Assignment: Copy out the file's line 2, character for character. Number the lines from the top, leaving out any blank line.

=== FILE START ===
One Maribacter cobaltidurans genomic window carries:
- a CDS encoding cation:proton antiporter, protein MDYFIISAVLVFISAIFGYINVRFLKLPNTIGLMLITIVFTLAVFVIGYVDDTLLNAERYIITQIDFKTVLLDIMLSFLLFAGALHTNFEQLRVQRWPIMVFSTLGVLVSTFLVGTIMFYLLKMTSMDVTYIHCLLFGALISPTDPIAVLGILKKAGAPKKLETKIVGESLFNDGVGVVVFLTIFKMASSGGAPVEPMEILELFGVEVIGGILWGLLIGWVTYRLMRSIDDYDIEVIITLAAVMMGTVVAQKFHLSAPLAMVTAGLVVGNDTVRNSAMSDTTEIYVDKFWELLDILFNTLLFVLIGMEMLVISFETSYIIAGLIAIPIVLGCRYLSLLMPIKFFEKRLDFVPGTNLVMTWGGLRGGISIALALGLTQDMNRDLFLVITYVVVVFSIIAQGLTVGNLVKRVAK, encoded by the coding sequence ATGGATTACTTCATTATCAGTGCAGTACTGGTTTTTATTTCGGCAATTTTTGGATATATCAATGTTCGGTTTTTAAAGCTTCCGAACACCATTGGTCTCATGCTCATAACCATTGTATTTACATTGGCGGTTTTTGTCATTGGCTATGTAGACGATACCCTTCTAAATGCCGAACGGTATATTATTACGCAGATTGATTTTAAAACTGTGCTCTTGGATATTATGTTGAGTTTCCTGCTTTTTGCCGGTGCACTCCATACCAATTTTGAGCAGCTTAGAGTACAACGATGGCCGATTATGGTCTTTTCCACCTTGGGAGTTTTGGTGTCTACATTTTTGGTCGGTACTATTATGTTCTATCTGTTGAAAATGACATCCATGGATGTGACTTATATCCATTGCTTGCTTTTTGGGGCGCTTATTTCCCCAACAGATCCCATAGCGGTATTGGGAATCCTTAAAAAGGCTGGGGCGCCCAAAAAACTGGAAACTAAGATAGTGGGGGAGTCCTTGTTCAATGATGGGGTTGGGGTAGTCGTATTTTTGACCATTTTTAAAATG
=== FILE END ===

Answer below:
- a CDS encoding cation:proton antiporter, protein MDYFIISAVLVFISAIFGYINVRFLKLPNTIGLMLITIVFTLAVFVIGYVDDTLLNAERYIITQIDFKTVLLDIMLSFLLFAGALHTNFEQLRVQRWPIMVFSTLGVLVSTFLVGTIMFYLLKMTSMDVTYIHCLLFGALISPTDPIAVLGILKKAGAPKKLETKIVGESLFNDGVGVVVFLTIFKMASSGGAPVEPMEILELFGVEVIGGILWGLLIGWVTYRLMRSIDDYDIEVIITLAAVMMGTVVAQKFHLSAPLAMVTAGLVVGNDTVRNSAMSDTTEIYVDKFWELLDILFNTLLFVLIGMEMLVISFETSYIIAGLIAIPIVLGCRYLSLLMPIKFFEKRLDFVPGTNLVMTWGGLRGGISIALALGLTQDMNRDLFLVITYVVVVFSIIAQGLTVGNLVKRVAK, encoded by the coding sequence ATGGATTACTTCATTATCAGTGCAGTACTGGTTTTTATTTCGGCAATTTTTGGATATATCAATGTTCGGTTTTTAAAGCTTCCGAACACCATTGGTCTCATGCTCATAACCATTGTATTTACATTGGCGGTTTTTGTCATTGGCTATGTAGACGATACCCTTCTAAATGCCGAACGGTATATTATTACGCAGATTGATTTTAAAACTGTGCTCTTGGATATTATGTTGAGTTTCCTGCTTTTTGCCGGTGCACTCCATACCAATTTTGAGCAGCTTAGAGTACAACGATGGCCGATTATGGTCTTTTCCACCTTGGGAGTTTTGGTGTCTACATTTTTGGTCGGTACTATTATGTTCTATCTGTTGAAAATGACATCCATGGATGTGACTTATATCCATTGCTTGCTTTTTGGGGCGCTTATTTCCCCAACAGATCCCATAGCGGTATTGGGAATCCTTAAAAAGGCTGGGGCGCCCAAAAAACTGGAAACTAAGATAGTGGGGGAGTCCTTGTTCAATGATGGGGTTGGGGTAGTCGTATTTTTGACCATTTTTAAAATG